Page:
A Cliched but Important Discussion about nuclear family.
Nuclear families are not new, and neither is the discussion about them. If we believe the historians, nuclear families go way back to the 1300s. Since then, families have evolved, societies have changed, and some have stuck to extended families’ traditional family system.
The concept of nuclear families has stayed strong through many changes and is the typical type found in urban areas. Has it survived the test of time because it is the best way to live? While some people will nod in affirmation, many do not agree. So, let’s see what makes nuclear families a popular concept. Let’s talk about their pros and cons and try to understand why the world is so divided about them.
Pros of a Nuclear Family
Nuclear families are small and hence have smaller bills, they can live in a smaller house and can make do with one car. It is obvious that their expenses are limited as compared to a joint family. Hence, they experience better financial stability. Parents in nuclear families can offer a decent life to their children with ample opportunities to learn new things, travel and choose the college of their choice.
Emotional stability is hard to find when a household has multiple authorities. A nuclear family has only authorities who can reach mutual conclusions with ease and provide the children with a stable and productive environment. Kids who grow up in nuclear families tend to have clear thought processes and are not easily confused. They also understand the demarcation between right and wrong and understand the importance of matured communication inside the four walls. It’s safe to say that the kids who grow up in nuclear families grow up to be well-rounded adults.
Responsible and Independent Individuals
In nuclear families, children have to learn to do things on their own. More so, if both the parents are working. This makes children and even parents independent individuals who can also multi-task. Children from nuclear families learn to fix their breakfast, get ready for school and even take public transport before children in joint families who have multiple adults to help them. The same applies to parents. Nuclear family parents learn to juggle work and home efficiently and become expert multi-taskers with time.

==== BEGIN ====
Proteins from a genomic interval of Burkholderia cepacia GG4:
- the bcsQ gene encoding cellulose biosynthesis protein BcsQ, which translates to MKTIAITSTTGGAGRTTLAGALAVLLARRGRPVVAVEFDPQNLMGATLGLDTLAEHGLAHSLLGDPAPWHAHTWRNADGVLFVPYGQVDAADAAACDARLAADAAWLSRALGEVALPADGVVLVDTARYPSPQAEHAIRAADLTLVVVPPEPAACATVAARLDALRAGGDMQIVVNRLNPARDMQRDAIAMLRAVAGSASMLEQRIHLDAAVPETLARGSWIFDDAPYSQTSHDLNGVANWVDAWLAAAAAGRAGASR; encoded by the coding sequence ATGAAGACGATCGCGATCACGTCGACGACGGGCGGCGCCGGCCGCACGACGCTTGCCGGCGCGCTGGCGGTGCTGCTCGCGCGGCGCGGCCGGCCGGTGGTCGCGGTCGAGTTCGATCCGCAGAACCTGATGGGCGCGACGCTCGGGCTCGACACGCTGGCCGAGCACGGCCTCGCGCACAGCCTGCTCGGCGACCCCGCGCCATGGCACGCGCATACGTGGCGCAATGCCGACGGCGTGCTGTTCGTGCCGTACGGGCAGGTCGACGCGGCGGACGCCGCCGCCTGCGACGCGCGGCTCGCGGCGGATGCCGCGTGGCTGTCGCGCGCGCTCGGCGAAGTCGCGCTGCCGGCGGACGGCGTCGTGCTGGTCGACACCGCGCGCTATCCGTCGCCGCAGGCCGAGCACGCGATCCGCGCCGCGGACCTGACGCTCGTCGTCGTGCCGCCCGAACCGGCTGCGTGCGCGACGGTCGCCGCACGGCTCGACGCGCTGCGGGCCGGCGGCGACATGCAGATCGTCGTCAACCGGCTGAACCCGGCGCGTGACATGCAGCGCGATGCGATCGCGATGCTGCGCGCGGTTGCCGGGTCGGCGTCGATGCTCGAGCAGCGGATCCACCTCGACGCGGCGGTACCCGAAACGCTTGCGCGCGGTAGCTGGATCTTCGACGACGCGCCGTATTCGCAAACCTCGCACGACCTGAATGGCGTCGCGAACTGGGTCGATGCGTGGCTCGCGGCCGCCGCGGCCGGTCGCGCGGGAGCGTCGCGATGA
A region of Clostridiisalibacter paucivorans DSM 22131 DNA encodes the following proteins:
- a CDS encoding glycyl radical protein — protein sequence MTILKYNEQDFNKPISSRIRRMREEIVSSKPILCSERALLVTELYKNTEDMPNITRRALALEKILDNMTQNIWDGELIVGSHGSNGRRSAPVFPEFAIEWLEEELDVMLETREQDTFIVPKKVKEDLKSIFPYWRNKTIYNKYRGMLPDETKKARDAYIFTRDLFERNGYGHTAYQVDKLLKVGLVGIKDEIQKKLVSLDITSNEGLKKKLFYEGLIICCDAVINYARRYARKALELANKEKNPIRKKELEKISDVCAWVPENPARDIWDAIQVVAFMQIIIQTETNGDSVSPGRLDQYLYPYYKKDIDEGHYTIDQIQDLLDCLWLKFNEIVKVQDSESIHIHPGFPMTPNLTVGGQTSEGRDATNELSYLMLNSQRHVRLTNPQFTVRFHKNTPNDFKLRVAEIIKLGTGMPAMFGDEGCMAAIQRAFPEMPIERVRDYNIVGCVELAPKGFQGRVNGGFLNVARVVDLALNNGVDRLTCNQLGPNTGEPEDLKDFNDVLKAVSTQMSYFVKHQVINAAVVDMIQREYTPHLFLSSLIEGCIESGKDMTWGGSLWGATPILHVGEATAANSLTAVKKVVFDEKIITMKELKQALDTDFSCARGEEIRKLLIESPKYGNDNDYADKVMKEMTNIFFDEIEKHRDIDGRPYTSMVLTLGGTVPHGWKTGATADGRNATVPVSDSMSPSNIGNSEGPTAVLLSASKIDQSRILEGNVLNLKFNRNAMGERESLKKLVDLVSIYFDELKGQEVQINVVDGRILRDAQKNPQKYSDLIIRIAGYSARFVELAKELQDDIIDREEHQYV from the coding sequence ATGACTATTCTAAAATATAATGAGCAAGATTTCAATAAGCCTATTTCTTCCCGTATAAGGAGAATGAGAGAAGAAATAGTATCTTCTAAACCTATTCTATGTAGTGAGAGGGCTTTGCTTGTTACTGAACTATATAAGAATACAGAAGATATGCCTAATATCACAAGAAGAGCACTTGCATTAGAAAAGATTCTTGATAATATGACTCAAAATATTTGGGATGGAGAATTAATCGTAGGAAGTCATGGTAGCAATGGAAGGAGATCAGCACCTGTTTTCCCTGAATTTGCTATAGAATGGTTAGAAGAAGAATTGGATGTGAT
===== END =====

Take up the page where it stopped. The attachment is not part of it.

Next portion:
Peace and Harmony
It is easier to achieve peace and harmony in a nuclear family as compared to a joint family. This is because, in a nuclear family, you have to agree with a smaller number of people and it is easy to come to a conclusion with two or three minds. In a joint family, even the smallest of situations tend to get complicated because of the number of people involved in the decision-making process. It is also true that discussions and arguments are lighter in a nuclear as compared to a joint family where people of different generations (opinions) stay together.
Cons of a Nuclear Family
Exclusion of Extended Family
The concept of the nuclear family puts all the focus on the immediate relatives like parents and siblings. In this arrangement, extended family such as grandparents, uncles and aunts and cousins get left out. While this may not be a problem in good times, you need your extended family in bad times. Children from nuclear families often fail to understand the family structure, and hence, they grow up feeling lonely and isolated during times of distress.
All the demands of raising children can get overwhelming for the parents. Parents in nuclear families often burnout because of their responsibilities. Mothers are more likely to experience the burn out because they are often the primary caregivers and have to run around in circles to take care of everyone’s needs.
Nuclear families that have the support of their extended family or friends tend to manage parenting better. They have people to help with babysitting, driving children to sports events and to take up other crucial responsibilities.
Limited Support System
It takes a village to raise a child. Have you heard this statement? Everyone who has kids will agree that this statement is absolutely true. You need people in your circle to help you with parenting on a daily basis. This village becomes even more important in emergency situations such as at a time of illness or accident. But unfortunately, nuclear families have a limited or a non-existent support system. While you might not miss the crowd during a holiday, you will definitely miss a shoulder in tough times.
Children Become Socially Inadept
When children grow up with just parents, they tend to become closed and introverts. They do not prefer to socialize much and often want to be alone. This is to say that children in nuclear families may grow up to dislike crowded setups, may seek solitude and may fail to participate and do well in social gatherings. Nuclear family children may also grow with a ‘do it yourself’ attitude, which can be both a blessing and a curse. They won’t know how to perform tasks in collaboration with others and will, of course, not grow up with a habit of sharing. Team play might be tough for them.
Like all things in our life, there are both pros and cons of a nuclear family. It is entirely up to you to choose a side and decide which benefits you want to reap. Nuclear families are the modern families, and they have succeeded for several decades now. Are they the best way to live? Yes, at least they are the best for urban setups where spaces are limited, and commodities are expensive.